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Quick Lit

Romance, murder, mystery, history…all happy endings – books fun and fast to read or listen to, but I will soon forget them – unless I write them down.   So here they are:

TheSummerWives   Summer Wives

Beatriz Williams’ Summer Wives has all these ingredients as she follows a wealthy family with influence on Long Island.  I found myself rereading the first few chapters to identify the characters as they aged – the story jumps a few decades back and forth, and the ending had me do a double take, but it is a happy one, despite all the waves crashing and beautiful people with issues.

The characters and setting reminded me of Julia Roberts’ early film, “Mystic Pizza” – the island has the wealthy 1 percent summer crowd, but the hard working year-round residents, mostly Portuguese Americans, catch the lobsters, work in the country club,  and keep the lighthouse glowing.  The summer of 1951 ends in death and the conviction of the island hottie, lobsterman Joseph Vargas.  When Miranda returns home after 18 years away, with Joseph escaped from prison, the plot reveals a motive for his confession, with twists and turns keeping you guessing until the end.

All We Ever Wanted

Emily Griffin’s All We Ever Wanted has the lies and scandal of a Lianne Moriarty novel (as in Big Little Lies).  The picture of a teenage girl’s backside gone viral is the catalyst for opposing reactions from families and community.  The ending here is also a little hard to believe – but it is happy.  Need to know more?  click here  

41pYhoGoKDL._SX324_BO1,204,203,200_Goodbye, Paris

This light romance has a “Room With A View” vibe, with young British Grace meeting her lover, David, for weekend trysts in Paris, but Anstey Harris’ Goodbye, Paris  has more about music and betrayal than Paris.  An immediate crisis is created when David rescues a pregnant woman who has fallen onto the subway train tracks; he suddenly becomes a reluctant hero.  Pictures of him and Grace immediately go viral, but, oh dear, Grace is not his wife.

Although Grace was a promising cellist, her confrontation with her slimy professor left her broken, so now she makes and repairs string instruments – violins, cellos – and sells them in her little music shop, waiting for her married lover to leave his wife and children.  David is clearly a smooth talker who will never leave his wife, and, at times, I wanted to smack Grace out of her dazed stupor, but, as I listened on Audible, I hoped for the catharsis that eventually happens.  Grace finally finds the courage to resist David’s charms and play her cello again.  Lots of romance with a plot worthy of A.J. Fikry.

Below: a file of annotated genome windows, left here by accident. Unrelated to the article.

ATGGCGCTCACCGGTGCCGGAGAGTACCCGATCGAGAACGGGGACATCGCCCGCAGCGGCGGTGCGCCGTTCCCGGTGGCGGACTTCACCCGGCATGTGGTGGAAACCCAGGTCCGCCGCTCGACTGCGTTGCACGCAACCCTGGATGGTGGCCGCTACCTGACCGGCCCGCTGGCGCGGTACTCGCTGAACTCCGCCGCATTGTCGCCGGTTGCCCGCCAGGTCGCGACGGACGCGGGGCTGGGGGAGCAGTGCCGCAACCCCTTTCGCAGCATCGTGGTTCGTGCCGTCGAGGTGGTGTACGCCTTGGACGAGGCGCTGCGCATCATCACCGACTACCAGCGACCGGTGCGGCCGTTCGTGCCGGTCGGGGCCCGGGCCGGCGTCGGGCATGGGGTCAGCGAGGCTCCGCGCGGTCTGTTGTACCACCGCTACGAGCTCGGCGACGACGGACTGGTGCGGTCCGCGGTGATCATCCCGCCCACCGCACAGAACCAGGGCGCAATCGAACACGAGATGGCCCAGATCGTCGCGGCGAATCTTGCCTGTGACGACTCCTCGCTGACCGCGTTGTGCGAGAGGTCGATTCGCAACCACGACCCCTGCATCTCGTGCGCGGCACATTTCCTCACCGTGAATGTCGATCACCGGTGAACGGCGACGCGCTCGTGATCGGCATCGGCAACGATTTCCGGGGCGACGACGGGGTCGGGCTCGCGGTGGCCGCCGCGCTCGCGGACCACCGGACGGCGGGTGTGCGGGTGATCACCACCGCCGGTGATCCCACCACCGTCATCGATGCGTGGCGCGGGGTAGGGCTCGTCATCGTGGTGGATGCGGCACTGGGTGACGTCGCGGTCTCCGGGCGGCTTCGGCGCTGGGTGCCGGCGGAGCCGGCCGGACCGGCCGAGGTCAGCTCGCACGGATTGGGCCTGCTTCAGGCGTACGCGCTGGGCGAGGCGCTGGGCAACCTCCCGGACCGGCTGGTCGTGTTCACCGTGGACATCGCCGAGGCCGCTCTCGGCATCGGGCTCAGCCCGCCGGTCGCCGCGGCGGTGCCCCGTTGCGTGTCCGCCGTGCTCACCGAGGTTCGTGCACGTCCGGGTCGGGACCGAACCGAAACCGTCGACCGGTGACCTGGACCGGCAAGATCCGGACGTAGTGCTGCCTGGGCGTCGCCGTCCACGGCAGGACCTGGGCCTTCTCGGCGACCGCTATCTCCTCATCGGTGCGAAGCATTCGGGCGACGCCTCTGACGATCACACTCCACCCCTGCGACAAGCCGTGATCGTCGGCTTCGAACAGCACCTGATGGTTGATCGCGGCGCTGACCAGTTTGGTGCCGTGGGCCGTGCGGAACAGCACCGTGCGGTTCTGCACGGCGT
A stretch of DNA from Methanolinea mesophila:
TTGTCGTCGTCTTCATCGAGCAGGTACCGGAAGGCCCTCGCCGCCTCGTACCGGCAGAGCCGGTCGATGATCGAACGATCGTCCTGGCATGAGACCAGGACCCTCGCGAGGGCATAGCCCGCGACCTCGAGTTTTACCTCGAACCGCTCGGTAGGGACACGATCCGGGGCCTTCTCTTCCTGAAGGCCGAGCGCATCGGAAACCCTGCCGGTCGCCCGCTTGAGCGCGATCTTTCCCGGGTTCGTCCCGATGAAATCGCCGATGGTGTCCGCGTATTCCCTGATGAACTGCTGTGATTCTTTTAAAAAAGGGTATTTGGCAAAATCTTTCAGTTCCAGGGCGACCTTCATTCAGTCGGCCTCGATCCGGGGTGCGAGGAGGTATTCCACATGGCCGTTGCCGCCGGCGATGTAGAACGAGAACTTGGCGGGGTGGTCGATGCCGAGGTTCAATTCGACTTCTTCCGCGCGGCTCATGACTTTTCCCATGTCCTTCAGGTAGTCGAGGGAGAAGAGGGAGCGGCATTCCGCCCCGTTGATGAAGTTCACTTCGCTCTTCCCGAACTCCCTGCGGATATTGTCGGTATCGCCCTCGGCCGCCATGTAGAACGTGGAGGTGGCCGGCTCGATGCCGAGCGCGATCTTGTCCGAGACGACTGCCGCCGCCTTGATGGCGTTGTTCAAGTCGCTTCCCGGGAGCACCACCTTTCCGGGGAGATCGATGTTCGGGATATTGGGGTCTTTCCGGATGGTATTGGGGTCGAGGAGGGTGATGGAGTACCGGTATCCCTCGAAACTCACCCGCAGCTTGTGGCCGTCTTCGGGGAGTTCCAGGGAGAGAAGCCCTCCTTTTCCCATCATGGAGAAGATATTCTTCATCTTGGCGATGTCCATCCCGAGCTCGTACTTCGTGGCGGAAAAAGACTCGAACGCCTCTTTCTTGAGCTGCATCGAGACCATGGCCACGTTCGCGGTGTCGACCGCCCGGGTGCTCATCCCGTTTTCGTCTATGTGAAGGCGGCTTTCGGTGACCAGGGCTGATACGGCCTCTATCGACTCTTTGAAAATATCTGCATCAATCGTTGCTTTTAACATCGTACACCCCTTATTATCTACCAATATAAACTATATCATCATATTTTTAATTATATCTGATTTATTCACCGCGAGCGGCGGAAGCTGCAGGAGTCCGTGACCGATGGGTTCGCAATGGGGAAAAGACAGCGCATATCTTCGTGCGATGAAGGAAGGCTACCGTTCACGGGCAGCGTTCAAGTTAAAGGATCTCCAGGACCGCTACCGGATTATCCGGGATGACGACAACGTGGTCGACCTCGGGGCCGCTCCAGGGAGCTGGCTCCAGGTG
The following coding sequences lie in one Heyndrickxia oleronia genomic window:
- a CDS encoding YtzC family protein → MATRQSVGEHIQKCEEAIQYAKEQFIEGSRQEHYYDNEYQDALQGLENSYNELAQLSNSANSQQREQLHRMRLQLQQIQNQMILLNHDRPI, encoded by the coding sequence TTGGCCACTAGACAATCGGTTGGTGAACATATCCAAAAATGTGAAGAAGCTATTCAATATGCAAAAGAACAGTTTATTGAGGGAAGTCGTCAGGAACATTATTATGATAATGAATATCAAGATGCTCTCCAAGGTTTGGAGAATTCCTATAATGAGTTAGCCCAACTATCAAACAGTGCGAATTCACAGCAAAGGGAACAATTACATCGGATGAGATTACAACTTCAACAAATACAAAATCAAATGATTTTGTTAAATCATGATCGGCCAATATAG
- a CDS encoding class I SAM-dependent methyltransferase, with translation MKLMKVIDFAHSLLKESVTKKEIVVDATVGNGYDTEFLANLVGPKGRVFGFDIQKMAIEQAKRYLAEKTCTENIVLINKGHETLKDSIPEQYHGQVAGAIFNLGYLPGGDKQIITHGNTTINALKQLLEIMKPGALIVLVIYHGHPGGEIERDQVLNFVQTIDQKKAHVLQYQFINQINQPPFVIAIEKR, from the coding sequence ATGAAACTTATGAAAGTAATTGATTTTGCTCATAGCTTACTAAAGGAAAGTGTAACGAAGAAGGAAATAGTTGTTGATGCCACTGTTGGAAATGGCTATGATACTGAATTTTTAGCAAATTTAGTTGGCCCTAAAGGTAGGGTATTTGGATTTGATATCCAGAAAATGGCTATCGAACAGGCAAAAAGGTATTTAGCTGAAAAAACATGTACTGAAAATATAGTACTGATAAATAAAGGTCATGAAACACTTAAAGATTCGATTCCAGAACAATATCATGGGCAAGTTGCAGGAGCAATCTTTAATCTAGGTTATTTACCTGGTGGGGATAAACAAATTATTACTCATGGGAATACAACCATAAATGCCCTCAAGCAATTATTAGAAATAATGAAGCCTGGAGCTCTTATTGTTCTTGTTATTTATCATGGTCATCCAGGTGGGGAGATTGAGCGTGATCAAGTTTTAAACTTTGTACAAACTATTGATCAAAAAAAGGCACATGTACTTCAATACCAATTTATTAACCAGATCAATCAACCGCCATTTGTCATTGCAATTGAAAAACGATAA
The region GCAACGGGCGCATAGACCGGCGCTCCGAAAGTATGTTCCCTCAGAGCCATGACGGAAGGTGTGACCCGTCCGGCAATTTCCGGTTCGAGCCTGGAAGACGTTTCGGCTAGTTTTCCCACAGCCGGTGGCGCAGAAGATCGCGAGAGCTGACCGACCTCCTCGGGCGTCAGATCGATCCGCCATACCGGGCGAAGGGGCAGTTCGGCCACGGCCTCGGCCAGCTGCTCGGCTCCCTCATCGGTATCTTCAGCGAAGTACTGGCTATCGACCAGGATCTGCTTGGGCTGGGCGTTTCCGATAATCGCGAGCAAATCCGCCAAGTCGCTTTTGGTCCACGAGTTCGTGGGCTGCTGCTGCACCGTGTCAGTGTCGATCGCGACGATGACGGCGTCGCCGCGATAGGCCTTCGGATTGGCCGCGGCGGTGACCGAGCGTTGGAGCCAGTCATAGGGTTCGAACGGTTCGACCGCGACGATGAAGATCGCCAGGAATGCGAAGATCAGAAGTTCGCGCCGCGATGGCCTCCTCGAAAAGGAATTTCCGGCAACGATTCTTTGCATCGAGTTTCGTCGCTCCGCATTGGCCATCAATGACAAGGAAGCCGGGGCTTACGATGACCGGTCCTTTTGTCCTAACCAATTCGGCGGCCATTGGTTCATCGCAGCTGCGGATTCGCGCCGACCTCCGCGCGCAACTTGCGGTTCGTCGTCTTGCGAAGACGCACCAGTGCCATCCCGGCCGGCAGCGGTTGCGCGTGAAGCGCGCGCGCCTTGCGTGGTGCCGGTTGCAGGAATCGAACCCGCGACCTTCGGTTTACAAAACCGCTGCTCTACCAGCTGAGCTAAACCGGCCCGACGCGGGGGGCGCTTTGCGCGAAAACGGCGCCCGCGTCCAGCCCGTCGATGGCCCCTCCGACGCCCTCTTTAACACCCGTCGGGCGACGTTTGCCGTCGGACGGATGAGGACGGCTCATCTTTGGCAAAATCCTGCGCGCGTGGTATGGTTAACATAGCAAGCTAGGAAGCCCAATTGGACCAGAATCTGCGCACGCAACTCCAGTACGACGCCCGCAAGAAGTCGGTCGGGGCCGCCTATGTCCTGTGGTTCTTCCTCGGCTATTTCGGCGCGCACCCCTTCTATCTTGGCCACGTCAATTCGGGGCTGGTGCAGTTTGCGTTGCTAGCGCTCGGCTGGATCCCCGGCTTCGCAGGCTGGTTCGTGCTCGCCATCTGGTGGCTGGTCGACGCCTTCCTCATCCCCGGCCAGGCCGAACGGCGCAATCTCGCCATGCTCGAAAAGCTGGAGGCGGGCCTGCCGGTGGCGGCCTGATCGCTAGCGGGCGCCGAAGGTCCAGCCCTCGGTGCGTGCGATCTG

51vkzW8KqZL._AC_US218_The Home for Unwanted Girls

Joanna Goodman’s story reminded me of Lisa Wingate’s  “Before We Were Yours,” but this time the historical note addresses the Duplessis Orphan Scandal in Canada, with over 20,000 orphans who were falsely labeled as mentally ill when their orphanages were turned into psychiatric hospitals by  the Canadian government in the 1950s.  Most of these children – who were not mentally ill – were left in the care of the nuns  by unwed mothers. The Catholic Church profited by the increase in government subsidies with the order for their “change of vocation” from orphanages into insane asylums – the government paid only $0.75/day for orphans, but $2.35/day for those who were mentally ill.

Goodman creates a fictional story about a fifteen year old girl forced to give up her newborn daughter by her parents.  By the time Elodie is five years old, the orphanage has changed to an insane asylum and she is forced into menial labor and caretaker duties for the older insane patients. Challenges to the nuns’ iron-fisted discipline result in horrible torture, isolation, lobotomies – reflecting the reality of those institutions.  Life is hell for these children.

The story has the mother Maggie searching for her daughter, and includes romance and intrigue to counter the misery of the historical context.  It still always amazes me how this happened not so long ago.